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Descendants of freed slaves in identity crisis

COAST
By Patrick Beja | November 10th 2019
Fredrick Uledi, 87, a second-generation descendant of the freed slaves.

Their forefathers were freed by the British Royal Navy more than a century ago but they do not feel truly free yet.

They are scattered into various coastal tribes and most of their land was arbitrarily alienated and taken away.

The descendants of freed slaves who were settled at Frere Town in Mombasa face an identity crisis and could soon be absorbed into Mijikenda tribes owing to lack of recognition by successive regimes.

Fredrick Uledi, 87, a second generation descendant of the freed slaves has had to apply several tricks including lying about his tribe to get a national identity card because his father’s ancestry could not earn him the documents.

“I have six children but three have identified themselves as Digo and the rest as Giriama. I am a Mnyamwezi and it is unfortunate that my children do not identify their father,” says Uledi.

He adds: “It is impossible to get IDs by saying that we are Mnyamwezi, Nyasa or Mgindo. We are told that such tribes are not in Kenya. We are forced to lie to get these documents. During the national population census we are grouped as others.”

Uledi considers himself the oldest of the descendants of freed slaves in Kenya. Coast music icon Mzee Joseph Ngala is also one of the aging descendants.

The descendants are now believed to be in their seventh generation. The former clerical officer identifies himself as a Mnyamwezi.

First settlement

“Descendants of freed slaves were the first crop of educated Kenyans and held key positions. We could use them to get recognition and get identification documents but this does not apply any more,” he says.

It was in mid-19th century when groups of freed slaves from Malawi (formerly Nyasaland), Zambia (Southern Rhodesia), Zimbabwe (Northern Rhodesia) and Tanzania (Tanganyika) were settled in Mombasa by the British.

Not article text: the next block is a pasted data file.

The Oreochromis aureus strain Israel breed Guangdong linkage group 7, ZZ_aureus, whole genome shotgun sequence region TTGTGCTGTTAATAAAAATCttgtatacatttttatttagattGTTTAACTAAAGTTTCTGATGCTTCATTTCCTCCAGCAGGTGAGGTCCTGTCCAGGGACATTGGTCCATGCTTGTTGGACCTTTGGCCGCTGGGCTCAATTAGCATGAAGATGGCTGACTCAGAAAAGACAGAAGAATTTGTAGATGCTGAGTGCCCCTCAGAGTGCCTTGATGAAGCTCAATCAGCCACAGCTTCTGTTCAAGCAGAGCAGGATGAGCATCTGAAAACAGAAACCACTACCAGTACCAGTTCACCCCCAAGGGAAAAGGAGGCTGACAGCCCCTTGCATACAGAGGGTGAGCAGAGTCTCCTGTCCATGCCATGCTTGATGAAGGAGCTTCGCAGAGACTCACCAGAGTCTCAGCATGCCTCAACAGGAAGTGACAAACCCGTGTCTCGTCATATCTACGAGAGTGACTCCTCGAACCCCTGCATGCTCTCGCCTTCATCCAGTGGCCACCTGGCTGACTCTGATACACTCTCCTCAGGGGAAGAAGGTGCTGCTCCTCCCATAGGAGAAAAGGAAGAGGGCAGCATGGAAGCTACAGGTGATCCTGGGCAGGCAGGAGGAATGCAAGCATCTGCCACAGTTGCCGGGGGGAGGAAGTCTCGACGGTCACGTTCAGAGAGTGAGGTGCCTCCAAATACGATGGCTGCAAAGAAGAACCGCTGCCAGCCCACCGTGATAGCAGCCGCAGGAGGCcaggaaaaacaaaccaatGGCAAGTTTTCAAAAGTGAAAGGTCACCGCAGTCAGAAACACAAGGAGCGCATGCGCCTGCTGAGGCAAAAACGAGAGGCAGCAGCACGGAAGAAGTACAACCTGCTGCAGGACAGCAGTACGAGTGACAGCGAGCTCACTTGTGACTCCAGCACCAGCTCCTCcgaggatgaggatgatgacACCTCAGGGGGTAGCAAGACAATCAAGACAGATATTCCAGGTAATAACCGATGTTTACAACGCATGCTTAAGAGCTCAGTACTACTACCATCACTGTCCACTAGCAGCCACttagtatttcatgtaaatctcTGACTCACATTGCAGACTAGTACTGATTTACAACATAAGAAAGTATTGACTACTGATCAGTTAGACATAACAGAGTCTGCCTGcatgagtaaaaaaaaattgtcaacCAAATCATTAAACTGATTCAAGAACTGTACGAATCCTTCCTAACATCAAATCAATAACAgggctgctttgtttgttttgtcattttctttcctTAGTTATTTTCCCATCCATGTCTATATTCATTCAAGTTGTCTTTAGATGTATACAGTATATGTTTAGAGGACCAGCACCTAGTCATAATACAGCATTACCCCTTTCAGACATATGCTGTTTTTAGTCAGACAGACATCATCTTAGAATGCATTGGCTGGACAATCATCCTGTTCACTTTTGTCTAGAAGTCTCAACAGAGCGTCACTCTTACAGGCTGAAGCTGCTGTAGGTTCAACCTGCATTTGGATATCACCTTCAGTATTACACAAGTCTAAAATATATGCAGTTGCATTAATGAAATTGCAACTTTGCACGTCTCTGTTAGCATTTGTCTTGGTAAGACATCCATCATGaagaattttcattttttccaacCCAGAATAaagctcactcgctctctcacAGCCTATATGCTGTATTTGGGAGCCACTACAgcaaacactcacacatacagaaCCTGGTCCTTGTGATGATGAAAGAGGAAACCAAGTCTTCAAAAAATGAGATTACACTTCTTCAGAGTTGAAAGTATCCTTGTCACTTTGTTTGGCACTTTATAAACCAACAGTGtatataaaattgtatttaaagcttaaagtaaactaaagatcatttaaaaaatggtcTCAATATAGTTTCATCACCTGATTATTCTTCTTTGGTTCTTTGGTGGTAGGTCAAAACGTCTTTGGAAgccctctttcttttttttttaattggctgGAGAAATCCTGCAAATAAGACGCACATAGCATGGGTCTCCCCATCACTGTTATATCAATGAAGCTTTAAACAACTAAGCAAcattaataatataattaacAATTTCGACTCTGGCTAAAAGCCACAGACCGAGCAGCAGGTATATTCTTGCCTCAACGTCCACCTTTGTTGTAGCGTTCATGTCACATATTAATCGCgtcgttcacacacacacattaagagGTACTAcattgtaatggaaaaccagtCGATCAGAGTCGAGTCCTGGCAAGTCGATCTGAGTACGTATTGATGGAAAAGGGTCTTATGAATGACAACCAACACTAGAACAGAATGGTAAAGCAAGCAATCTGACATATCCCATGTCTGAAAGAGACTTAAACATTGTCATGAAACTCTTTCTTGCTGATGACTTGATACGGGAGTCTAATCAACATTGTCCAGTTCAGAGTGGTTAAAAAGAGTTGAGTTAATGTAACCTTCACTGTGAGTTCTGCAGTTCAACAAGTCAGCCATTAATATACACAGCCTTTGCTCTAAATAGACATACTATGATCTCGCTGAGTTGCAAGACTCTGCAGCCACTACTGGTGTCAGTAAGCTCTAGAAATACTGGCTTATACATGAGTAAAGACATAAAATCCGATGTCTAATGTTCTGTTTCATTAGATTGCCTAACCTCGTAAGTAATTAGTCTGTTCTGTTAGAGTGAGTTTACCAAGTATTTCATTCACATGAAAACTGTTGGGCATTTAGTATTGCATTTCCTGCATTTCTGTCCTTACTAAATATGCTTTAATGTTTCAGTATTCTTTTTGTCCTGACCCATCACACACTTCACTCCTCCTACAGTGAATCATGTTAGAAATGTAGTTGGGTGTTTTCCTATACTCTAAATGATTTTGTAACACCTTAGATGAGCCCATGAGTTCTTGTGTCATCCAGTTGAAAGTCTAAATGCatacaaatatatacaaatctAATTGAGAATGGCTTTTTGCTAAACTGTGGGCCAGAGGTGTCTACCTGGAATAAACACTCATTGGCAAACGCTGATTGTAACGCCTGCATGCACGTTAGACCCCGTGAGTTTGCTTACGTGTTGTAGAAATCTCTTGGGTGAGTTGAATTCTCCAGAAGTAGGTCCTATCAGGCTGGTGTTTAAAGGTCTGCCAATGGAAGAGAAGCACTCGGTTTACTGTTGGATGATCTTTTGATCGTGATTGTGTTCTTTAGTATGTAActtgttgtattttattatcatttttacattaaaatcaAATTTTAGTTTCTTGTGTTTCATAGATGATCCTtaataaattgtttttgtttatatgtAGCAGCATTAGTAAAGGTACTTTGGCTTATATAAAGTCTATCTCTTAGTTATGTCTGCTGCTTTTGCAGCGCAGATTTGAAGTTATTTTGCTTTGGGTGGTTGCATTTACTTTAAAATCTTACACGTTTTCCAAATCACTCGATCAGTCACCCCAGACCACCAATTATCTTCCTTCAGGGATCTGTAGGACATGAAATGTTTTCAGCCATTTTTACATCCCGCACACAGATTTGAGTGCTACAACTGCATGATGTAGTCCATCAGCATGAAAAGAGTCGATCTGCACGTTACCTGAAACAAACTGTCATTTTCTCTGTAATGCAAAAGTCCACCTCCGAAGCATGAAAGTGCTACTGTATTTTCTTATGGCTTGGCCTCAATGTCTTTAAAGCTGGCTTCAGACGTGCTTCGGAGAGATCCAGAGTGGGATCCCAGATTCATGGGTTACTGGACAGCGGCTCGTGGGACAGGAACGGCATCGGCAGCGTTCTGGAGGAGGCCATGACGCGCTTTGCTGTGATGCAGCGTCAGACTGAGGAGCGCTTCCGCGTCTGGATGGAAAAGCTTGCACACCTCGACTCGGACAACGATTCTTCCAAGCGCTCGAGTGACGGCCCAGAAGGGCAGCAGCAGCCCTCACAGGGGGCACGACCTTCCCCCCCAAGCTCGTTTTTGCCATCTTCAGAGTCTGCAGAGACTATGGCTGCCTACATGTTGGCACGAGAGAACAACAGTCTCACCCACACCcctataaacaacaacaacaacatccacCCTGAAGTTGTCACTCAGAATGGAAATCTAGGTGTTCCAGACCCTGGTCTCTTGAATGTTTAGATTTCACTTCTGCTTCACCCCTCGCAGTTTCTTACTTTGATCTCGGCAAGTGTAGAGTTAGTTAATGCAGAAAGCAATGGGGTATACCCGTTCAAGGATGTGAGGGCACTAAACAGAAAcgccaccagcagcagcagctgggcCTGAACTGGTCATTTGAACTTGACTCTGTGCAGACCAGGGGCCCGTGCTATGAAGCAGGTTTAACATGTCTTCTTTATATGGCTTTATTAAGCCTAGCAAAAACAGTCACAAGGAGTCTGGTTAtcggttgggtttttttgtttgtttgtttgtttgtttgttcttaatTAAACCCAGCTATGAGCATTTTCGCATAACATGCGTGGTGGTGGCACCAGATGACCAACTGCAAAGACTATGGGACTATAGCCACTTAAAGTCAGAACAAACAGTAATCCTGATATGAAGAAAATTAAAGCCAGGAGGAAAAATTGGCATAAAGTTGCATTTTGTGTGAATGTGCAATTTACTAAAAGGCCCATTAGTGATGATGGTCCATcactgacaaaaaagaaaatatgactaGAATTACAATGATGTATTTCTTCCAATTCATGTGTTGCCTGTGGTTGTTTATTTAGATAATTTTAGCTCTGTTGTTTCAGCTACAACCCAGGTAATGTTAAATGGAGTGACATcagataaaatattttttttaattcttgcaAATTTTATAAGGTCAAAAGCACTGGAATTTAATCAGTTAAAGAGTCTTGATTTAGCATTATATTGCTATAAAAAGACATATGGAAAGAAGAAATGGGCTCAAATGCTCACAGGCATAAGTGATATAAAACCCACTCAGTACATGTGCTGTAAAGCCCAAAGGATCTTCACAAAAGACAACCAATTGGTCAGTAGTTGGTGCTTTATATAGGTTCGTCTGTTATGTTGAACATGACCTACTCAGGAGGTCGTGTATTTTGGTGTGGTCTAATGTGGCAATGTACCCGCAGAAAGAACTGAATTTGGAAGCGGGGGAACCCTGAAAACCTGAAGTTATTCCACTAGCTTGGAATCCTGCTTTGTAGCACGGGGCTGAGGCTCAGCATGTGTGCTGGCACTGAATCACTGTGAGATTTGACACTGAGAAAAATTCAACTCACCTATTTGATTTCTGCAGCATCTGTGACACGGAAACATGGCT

Their first settlement was at Kengeleni after the Nyali bridge marked with the bell tower, the Anglican Church of Kenya (ACK) Emmanuel Church that was built in 1889 and the Binns Primary School.

In 1928, Frere Town was moved from Kengeleni to its present location near Vok and Bombolulu area, where Uledi lives. It is believed, Frere Town has more than 10,000 descendants of the freed slaves and others are found in Rabai and Malindi in Kilifi County, where they identify with local tribes.

Frere Town village chairman John Thoya says he has tried to help youths from families of the freed slaves acquire identity cards.

“I know the families well and I have tried to help them get IDs. Many identify themselves with the Mijikenda tribes,” he says.

Their latest clamour for full recognition follows inclusion of the Makonde, numbering about 1,100, in the list of Kenyan ethnic groups in 2017. Until then, the Makonde were stateless.

The forefathers of the Makonde, who live in Kwale County came from Mozambique in the 1930s to work for the British in sisal plantations.

Speaking on the sidelines of a workshop on dissemination of content on the subject of slavery in Africa in the 21st century in Mombasa recently, the descendants representatives’ Price Uledi said they are a forgotten lot in present day Kenya.

“We have had issues with acquisition of the mandatory national IDs and land ownership documents as they are not readily available to us,’’ Price said.

Patrick Abungu, senior scientist and curator at Shimoni Slavery Museum says the history of slave trade should be taught in schools so as to provide space for dialogue that can lead to recognition of the descendants of the freed slaves.

“When I was in school, slavery was taught but that is no longer the case,” he says.

Marie Sklodowska, a French historian and researcher echoed Mr Abungu’s words, saying it is important to recognise and teach the history of slaves in educational institutions as it would provide space for dialogue and help address societal challenges.

In 2014, a Bill seeking compensation from the British government for  human rights violations on the people of Frere Town was tabled in Parliament.

The Bill had also urged the government to recognise descendants of freed slaves as citizens but this was not passed even after some MPs toured Frere Town.

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